I ask God to take away my vices and bad habits and replace it with virtues, but He said “No. It is not for me to take it away, but for you to give it up”[i].
A little boy was kneeling beside his bed with his mother and grandmother and softly saying his prayers, “Dear God, please bless Mommy and Daddy and the whole family and please give me a good night’s sleep.”
Suddenly he looked up and shouted, “And don’t forget to give me a bicycle for my birthday!!”
“There is no need to shout like that,” said his mother. “God isn’t deaf.”
“I know,” said the little boy, “but Grandma is.”[ii]
The above two examples illustrates a great deal about prayer. Why do we pray? What can it do for us?
During Jesus’ last night here on earth, Jesus went to the Garden of Gethsemane to do one thing and one thing only: to pray.
“Then Jesus went with them to the olive grove called Gethsemane, and he said, “Sit here while I go over there to pray. He took Peter and Zebedee’s two sons, James and John, and he became anguished and distressed. He told them, “My soul is crushed with grief to the point of death. Stay here and keep watch with me. He went on a little farther and bowed with his face to the ground, praying, “My Father! If it is possible, let this cup of suffering be taken away from me. Yet I want your will to be done, not mine.” Then he returned to the disciples and found them asleep. He said to Peter, “Couldn’t you watch with me even one hour?”
“Keep watch and pray, so that you will not give in to temptation. For the spirit is willing, but the body is weak!” Matthew 26:36 – 41 (New Living Translation)
If we read the whole text, it’s amazing that Jesus prayed three (3) times until His heart is at peace and in complete surrender to the will of the Father. So why would Jesus pray at that hour of despair and grief? What is He trying to accomplish by praying?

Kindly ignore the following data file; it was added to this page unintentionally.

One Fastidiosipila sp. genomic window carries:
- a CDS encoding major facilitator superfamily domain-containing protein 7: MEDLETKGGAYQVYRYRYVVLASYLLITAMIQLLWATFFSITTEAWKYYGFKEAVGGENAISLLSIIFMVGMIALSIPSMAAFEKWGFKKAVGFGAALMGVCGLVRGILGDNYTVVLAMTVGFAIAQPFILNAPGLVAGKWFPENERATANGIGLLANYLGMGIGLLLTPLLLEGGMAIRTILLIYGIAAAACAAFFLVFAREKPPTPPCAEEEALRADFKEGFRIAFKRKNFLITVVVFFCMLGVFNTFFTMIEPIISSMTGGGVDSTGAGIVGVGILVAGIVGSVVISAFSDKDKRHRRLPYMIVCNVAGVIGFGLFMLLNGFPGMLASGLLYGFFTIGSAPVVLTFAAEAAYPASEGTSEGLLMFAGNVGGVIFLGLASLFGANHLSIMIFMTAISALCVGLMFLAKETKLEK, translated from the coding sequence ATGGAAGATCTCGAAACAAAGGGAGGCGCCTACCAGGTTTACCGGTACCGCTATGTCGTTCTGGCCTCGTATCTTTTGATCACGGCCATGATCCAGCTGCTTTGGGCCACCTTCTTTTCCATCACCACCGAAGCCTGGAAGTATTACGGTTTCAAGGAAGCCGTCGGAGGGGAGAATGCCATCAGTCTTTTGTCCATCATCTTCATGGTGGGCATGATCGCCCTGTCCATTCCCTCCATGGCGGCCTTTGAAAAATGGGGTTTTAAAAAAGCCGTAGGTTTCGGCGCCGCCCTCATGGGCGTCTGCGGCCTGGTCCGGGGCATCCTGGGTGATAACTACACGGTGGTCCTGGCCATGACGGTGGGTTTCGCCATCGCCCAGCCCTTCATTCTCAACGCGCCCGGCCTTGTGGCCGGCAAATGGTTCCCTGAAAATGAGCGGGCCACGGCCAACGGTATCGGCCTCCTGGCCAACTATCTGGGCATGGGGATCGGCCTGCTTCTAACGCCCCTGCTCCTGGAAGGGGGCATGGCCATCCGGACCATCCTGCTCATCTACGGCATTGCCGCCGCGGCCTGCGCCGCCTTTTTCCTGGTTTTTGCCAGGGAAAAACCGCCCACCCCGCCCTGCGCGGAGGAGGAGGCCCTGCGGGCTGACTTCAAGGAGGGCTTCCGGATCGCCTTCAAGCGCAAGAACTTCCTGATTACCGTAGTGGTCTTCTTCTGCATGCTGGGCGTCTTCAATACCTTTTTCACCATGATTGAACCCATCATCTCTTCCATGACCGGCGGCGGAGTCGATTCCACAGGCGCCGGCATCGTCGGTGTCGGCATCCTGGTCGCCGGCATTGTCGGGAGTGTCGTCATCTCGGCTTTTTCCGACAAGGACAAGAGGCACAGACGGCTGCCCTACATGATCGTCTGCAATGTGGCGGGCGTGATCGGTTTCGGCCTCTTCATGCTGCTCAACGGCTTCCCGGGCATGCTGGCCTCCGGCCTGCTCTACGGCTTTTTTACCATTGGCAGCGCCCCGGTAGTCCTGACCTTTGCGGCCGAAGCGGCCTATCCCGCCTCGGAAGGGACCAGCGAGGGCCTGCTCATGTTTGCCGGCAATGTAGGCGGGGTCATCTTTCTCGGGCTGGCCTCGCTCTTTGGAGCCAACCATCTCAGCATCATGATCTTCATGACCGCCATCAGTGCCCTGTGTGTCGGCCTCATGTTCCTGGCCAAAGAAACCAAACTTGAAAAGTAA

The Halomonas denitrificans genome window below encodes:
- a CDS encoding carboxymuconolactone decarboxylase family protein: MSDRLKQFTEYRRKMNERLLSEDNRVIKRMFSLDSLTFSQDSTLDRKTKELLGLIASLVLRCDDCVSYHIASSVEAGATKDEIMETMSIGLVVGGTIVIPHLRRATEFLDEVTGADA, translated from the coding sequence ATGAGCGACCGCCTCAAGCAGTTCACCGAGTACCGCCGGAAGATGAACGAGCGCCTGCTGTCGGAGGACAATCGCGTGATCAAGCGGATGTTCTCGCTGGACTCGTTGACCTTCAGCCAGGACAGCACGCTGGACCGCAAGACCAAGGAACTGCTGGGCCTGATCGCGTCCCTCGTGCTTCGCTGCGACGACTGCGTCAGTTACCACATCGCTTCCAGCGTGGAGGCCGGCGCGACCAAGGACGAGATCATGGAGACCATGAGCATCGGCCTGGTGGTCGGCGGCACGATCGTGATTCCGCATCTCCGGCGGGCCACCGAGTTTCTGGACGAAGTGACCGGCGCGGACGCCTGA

“Why are you sleeping”, Jesus asked his disciples. “Get up and pray”! Prayer prepares the soul for suffering. Jesus understood what lie ahead and He knew that prayer was the only way to prepare them. The cross, the persecutions, and the doubts that each of the disciples are going to face will test the limits of their faith and devotion to the Lord. If they are not prepared, they will not survive; they will just simply fall away.
Secondly, prayer helps us resist temptation. Notice that Jesus told his disciples to pray so “you will not give in to temptation.” (verse 41) Now here’s the interesting part. Jesus would have encouraged them to pray so that they will be able to endure the hardship to come. But hardship brings temptation: temptation to compromise principles and beliefs, temptation to pursue quick pleasure over adversity, temptation to give up the faith and walk away from God. Before that night ends, Peter quickly learned this lesson as he denied that he knew Jesus. And this he did three (3) times. Instead of praying, he was sleeping; he underestimated the enemy.
Prayer helps us cope with life’s hardships and it keeps us from temptation. Our situations in life may be difficult and therefore it is difficult to pray. And it is a battle. Fact is, no battles are ever easy. If you want to know, ask a patient who is battling against cancer, or, a person battling against drug addiction, or, a hardcore bettor battling against gambling. That is why Jesus has to go back to His prayer battle three (3) times and asked His Father to take away the cup of suffering, only if it’s the Father’s will. He knows that to fully surrender to the will of the Father is the only way for Him to fully endure the way of the cross.
To let go of something undesirable in our character requires strength and temperance. Plato, a Greek philosopher, once said: “For a man to conquer himself is the first and noblest of all victories.” A man who conquers himself, conquers the world.
“Don’t think of the things God didn’t give you after praying; think of the blessings that God gave you even without asking.” – Anonymous